Sourceforge Wiki Demonstrates User Generated Content Threat

by is one of the most well-respected technology download sites on the Internet, as evidenced by its Google page rank of 9 (out of possible 10), and the fact that it is ranked among the top 200 sites according to Alexa. However, recently Sourceforge became a lesson in the perils of user generated content (or UGC) on the Web.

One of Sourceforge’s subdomains is a wiki that allows users to add their own relevant content. Apparently some spammers saw this as an opportunity to do some search engine bombing. They filled up pages of the wiki with pornographic keywords, with links to their pornography pages (see screenshot below). The keywords and links are designed to leverage a highly ranked site (e.g. Sourceforge) to provide inbound links to their pornography site, causing it to rank highly in search engines as well.

Incidentally, the content placed on the Sourceforge wiki was “just” search engine spamming, however it could easily have been links to malware or other threats.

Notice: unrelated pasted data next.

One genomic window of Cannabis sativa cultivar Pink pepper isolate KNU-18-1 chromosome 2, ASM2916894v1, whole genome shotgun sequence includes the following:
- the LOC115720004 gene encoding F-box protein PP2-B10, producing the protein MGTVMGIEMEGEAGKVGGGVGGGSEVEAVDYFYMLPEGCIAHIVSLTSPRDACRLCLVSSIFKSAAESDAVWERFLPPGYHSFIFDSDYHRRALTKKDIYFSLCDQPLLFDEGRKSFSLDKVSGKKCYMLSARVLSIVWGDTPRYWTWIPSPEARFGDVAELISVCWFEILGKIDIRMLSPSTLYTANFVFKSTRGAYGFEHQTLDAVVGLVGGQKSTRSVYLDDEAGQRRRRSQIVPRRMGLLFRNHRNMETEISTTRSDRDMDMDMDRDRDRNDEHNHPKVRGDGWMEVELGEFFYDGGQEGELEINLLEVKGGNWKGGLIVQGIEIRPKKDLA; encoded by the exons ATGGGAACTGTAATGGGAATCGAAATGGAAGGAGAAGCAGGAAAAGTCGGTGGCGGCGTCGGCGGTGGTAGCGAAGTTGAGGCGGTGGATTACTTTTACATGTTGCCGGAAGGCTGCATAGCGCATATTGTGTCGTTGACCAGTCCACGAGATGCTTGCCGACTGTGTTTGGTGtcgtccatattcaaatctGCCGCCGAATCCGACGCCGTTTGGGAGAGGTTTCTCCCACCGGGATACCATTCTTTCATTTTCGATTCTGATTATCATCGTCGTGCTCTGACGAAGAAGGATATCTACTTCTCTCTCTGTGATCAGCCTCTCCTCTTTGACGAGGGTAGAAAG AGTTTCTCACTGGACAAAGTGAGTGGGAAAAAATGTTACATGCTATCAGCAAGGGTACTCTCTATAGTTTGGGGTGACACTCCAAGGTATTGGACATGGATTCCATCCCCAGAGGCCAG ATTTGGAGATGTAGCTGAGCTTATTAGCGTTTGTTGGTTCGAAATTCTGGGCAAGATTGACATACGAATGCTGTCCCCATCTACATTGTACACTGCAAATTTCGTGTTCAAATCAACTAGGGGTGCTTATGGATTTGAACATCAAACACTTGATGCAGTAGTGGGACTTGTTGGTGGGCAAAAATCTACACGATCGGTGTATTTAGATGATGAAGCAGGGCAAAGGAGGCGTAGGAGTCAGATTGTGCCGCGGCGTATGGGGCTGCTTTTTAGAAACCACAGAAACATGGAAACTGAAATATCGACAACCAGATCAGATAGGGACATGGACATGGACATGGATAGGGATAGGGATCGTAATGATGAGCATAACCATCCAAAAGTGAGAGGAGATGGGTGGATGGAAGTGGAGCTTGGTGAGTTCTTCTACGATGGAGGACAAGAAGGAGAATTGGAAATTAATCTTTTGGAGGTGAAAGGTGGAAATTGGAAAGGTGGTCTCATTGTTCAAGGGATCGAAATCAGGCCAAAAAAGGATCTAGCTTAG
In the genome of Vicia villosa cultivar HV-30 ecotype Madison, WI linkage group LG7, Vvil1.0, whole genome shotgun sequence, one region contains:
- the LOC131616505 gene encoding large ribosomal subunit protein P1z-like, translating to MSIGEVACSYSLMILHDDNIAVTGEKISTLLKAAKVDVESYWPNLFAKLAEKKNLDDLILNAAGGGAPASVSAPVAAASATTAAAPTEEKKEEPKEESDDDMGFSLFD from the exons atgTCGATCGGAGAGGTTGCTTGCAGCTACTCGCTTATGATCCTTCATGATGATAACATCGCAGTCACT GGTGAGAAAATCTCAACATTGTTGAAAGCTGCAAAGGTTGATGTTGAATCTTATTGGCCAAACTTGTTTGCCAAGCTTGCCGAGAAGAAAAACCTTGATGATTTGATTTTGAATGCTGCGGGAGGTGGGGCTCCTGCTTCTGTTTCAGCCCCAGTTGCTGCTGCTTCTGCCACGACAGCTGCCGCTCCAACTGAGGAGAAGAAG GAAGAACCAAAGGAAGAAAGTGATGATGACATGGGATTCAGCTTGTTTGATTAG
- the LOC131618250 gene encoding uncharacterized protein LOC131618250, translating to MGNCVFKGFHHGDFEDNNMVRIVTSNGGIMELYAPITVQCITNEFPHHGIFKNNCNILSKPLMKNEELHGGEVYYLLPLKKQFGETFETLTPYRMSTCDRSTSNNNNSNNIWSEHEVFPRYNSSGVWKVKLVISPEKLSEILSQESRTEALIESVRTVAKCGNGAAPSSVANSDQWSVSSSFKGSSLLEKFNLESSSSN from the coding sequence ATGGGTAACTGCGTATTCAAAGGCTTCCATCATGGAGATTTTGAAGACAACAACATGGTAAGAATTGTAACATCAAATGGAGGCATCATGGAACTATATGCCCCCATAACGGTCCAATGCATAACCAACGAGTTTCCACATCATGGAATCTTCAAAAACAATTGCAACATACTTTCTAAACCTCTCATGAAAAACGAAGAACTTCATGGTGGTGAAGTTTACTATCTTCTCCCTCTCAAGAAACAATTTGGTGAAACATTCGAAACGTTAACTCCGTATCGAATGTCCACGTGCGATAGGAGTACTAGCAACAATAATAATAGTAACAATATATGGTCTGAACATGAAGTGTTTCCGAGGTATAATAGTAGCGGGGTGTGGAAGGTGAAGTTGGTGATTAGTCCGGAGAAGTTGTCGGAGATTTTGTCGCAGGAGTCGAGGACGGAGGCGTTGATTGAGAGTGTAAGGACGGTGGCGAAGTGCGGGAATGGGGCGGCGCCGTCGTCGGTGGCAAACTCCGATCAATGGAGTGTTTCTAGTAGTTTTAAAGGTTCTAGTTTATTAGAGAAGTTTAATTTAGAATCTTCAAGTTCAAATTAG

Sourceforge Wiki Used by Pornographic Spammers

There are a few Web security lessons we can draw from this:

  1. When clicking on a link in a UGC site, you never know what you’re going to get. It could be fine, it could be pornography, or even malware. A high quality Web security solution should be able to identify malicious and inappropriate content even if it’s buried deep in a UGC site.
  2. It’s not enough to rely on the domain’s category to determine if you should block or allow access to a particular page. In this example, the parent domain is categorized as computers. Even the subdomain of the wiki is OK from the standpoint of appropriateness, so it’s not enough to go by the subdomain, either. A top-notch Web security solution will analyze the full path of the URL to determine if the content needs to be blocked or allowed.

Traditional URL filtering solutions that are based on local databases have difficulty dealing with this type of UGC or Web 2.0 content since they have limited space that would run out very quickly trying to store such deep information about each site. On the other hand, newer solutions based on a datacloud like Commtouch’s GlobalView URL Filtering, have infinite space in the cloud to analyze and store parent and child URLs, along with domains and subdomains. Each end-user organization receives just those URLs categorized that it needs, tailored to the browsing habits of its users, rather than stuffing the local database with irrelevant URLs.

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